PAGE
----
Thursday, July 16, 2009
For Insurance Companies, Profit is Easy, Healthcare is Hard
By Ted B. Ellis

“Why can't you just die?” Those are the words of Two-Face to Batman, but in order to avoid profit loss, they also represent the rhetorical response of the for-profit health insurance industry to Americans needing healthcare. The fictional character Two-Face was terribly conflicted, flipping his coin to choose between right and wrong, but the insurance industry lacks that moral dilemma. They're a for-profit industry, spending heavily to rig any coin toss to “maintain the status quo” of high profits. While their public face claims they want to help all Americans, their private face shows no such compassion as the industry spends $1.4 million a day to prevent reform that would provide non-profit insurance to Americans lacking affordable healthcare.

The insurance industry knows that by denying coverage and benefits, their profits increase. That fatal conflict of interest results in over 18,000 Americans dying prematurely each year because they lacked coverage. A healthcare dollar denied is a profit dollar made, while paying for healthcare is termed a medical loss by the industry. Recent Senate testimony revealed insurers intentionally “confuse their customers and dump the sick” to meet “Wall Street's relentless profit expectations.” Congressional testimony shows insurance bureaucrats get rewarded for denying healthcare funding to insured Americans.

John Ehrlichman phrased it with chilling clarity when he convinced Nixon to create for-profit HMO's: “Edgar Kaiser is running his Permanente deal for profit. … All the incentives are toward less medical care because the less care they give them, the more money they make.” Nixon replied: "Fine.”

If you have a pre-existing condition, they won't insure you. If you get sick and lose your job, they'll terminate your benefits. If testing finds you're pre-disposed to cancer, they'll take away your coverage. "Why can't you just die?"

America's for-profit healthcare system is ranked 37th amongst industrialized nations according to the World Healthcare Organization's latest study. Replacing our fatally flawed, for-profit system with a Single-Payer, non-profit, government sponsored insurance plan would not only cover every American citizen, but do so at no extra cost. Every other industrialized nation has implemented Single Payer because it's the most efficient for delivering health-care and the most effective at maintaining and prolonging life. Single Payer would also help eliminate the medical debt that is the cause of most bankruptcies in this country.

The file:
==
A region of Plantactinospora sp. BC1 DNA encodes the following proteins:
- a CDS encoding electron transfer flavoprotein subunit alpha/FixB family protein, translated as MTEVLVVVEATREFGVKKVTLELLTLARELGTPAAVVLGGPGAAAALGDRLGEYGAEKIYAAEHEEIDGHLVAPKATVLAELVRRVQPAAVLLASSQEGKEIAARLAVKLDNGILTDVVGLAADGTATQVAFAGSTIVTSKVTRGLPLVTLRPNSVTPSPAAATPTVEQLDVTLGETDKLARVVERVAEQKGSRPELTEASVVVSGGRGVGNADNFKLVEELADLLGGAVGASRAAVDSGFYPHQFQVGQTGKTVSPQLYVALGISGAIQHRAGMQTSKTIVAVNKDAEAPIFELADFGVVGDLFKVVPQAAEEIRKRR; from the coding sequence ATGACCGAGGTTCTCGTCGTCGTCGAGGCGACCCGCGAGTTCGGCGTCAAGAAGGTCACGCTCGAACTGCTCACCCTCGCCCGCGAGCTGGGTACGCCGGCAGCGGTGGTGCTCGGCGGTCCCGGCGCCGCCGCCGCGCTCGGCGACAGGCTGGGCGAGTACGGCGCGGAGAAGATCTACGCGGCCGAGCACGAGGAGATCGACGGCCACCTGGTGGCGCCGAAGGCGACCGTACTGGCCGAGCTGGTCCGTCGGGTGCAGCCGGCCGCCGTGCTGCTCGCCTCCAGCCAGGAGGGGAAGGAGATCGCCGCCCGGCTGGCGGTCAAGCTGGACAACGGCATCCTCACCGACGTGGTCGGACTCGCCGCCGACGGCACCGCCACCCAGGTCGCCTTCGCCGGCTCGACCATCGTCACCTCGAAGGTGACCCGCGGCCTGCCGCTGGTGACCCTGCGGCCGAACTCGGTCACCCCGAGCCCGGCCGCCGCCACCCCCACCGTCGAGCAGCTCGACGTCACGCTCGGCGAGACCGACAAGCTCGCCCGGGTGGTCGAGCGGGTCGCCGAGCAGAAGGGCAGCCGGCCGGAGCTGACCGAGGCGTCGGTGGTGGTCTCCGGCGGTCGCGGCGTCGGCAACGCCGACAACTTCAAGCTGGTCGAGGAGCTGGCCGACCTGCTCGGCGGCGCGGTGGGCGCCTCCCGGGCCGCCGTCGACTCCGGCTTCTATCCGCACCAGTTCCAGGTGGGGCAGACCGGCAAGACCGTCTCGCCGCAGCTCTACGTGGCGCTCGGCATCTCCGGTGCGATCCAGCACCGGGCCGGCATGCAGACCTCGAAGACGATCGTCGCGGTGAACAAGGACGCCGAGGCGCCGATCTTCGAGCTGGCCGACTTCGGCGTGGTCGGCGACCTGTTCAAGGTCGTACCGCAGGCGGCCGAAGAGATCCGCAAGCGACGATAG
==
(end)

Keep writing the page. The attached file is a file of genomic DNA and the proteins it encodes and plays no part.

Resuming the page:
For details about Single-Payer, examine Congressman John Conyers' Single-Payer bill, H.R. 676, and got to websites like Physicians for a National Health Program.

An AP-Yahoo poll found an overwhelming 65% of Americans wanted Single-Payer in 2007, and today 72% prefer it according to a just-released NY Times/ABC poll. But you won't hear about that from the mainstream media because there's a blackout on discussing Single-Payer in a positive light. ABC's June 24th televised forum on healthcare promised "questions from every single vantage point" yet the issue of Single-Payer was never raised by either the ABC interviewers or ABC's hand-selected guests. Apparently most news organizations won't risk the loss of healthcare-industry advertising by including Single-Payer advocates in the discussion.

Although President Obama often claims if he were starting from scratch he would prefer a Single-Payer system, he hasn't put it on the table due to fear of the insurance lobby, Republicans, and the mainstream media.

You can fight to improve the lives of millions of Americans by calling your Senators, Congressmen, and key legislators like Max Baucus, to repeatedly demand that they pass Single-Payer in the form of Medicare For All (HR676). Otherwise, one day when you need healthcare, you may get a rhetorical response that's only too reminiscent of Two Face, “Why can't you just die?”

Ted B. Ellis, (, is a political activist in the Seattle, WA area, who has worked for and written about healthcare reform for over 12 years.